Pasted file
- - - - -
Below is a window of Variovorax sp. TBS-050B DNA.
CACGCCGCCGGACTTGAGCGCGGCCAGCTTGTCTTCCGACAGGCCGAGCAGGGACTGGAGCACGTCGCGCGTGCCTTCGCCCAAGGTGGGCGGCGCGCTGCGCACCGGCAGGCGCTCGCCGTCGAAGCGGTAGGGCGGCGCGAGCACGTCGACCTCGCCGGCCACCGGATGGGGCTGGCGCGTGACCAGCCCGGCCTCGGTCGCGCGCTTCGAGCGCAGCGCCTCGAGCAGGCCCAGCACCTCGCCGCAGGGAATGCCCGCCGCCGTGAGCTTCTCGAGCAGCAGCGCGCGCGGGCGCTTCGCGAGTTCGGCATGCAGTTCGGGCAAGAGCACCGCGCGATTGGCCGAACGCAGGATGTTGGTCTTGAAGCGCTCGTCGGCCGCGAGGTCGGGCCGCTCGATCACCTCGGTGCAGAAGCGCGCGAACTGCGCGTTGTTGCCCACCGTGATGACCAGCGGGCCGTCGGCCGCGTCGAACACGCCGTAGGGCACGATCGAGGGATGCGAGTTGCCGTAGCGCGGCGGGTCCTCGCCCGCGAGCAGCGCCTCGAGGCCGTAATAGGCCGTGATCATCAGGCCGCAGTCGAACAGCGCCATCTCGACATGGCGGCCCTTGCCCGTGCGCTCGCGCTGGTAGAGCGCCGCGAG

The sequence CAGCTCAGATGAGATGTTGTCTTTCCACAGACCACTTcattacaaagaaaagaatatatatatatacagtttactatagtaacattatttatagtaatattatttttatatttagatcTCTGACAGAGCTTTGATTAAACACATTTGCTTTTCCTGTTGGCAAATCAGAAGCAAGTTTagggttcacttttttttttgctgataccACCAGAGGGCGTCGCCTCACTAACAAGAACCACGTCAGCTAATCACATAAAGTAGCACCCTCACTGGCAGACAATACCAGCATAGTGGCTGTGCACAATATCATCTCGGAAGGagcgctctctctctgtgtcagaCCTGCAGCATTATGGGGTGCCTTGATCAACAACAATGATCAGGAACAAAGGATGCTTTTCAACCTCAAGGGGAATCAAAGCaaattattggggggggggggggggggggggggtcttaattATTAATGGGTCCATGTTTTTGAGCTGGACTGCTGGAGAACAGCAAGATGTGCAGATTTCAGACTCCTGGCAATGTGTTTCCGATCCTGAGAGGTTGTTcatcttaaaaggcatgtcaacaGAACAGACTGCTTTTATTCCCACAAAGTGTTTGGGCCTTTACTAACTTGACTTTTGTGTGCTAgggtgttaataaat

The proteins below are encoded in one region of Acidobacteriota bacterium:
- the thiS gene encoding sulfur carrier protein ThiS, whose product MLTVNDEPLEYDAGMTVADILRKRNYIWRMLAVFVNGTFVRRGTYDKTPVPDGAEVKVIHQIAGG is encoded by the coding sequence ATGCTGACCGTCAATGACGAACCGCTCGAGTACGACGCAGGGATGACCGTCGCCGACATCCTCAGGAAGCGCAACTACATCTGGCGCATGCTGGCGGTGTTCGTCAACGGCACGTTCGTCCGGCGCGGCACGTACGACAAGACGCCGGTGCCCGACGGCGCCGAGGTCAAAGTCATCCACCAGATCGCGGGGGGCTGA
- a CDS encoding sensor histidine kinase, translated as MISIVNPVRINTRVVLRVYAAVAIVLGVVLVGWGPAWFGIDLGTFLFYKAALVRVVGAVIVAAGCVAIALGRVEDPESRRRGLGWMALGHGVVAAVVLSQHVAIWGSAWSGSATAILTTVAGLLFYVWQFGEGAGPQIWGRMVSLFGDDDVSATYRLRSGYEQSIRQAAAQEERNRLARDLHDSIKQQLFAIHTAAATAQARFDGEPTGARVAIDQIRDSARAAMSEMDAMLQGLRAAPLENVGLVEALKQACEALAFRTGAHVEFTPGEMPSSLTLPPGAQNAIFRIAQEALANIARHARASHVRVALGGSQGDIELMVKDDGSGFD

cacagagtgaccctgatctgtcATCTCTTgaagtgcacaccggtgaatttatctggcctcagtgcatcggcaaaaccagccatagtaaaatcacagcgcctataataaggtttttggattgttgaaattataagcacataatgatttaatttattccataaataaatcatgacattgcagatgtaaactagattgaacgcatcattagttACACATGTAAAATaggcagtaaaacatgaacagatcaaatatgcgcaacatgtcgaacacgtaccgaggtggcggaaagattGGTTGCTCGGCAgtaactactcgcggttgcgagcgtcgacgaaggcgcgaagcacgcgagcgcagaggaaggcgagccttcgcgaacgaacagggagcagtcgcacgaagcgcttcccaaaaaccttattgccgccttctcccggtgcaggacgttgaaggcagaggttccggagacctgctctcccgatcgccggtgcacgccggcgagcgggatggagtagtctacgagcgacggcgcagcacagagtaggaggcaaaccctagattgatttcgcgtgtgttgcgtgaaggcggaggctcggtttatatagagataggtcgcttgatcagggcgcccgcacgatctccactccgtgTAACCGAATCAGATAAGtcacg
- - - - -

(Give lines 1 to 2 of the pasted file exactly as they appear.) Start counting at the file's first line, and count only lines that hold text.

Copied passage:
Below is a window of Variovorax sp. TBS-050B DNA.
CACGCCGCCGGACTTGAGCGCGGCCAGCTTGTCTTCCGACAGGCCGAGCAGGGACTGGAGCACGTCGCGCGTGCCTTCGCCCAAGGTGGGCGGCGCGCTGCGCACCGGCAGGCGCTCGCCGTCGAAGCGGTAGGGCGGCGCGAGCACGTCGACCTCGCCGGCCACCGGATGGGGCTGGCGCGTGACCAGCCCGGCCTCGGTCGCGCGCTTCGAGCGCAGCGCCTCGAGCAGGCCCAGCACCTCGCCGCAGGGAATGCCCGCCGCCGTGAGCTTCTCGAGCAGCAGCGCGCGCGGGCGCTTCGCGAGTTCGGCATGCAGTTCGGGCAAGAGCACCGCGCGATTGGCCGAACGCAGGATGTTGGTCTTGAAGCGCTCGTCGGCCGCGAGGTCGGGCCGCTCGATCACCTCGGTGCAGAAGCGCGCGAACTGCGCGTTGTTGCCCACCGTGATGACCAGCGGGCCGTCGGCCGCGTCGAACACGCCGTAGGGCACGATCGAGGGATGCGAGTTGCCGTAGCGCGGCGGGTCCTCGCCCGCGAGCAGCGCCTCGAGGCCGTAATAGGCCGTGATCATCAGGCCGCAGTCGAACAGCGCCATCTCGACATGGCGGCCCTTGCCCGTGCGCTCGCGCTGGTAGAGCGCCGCGAG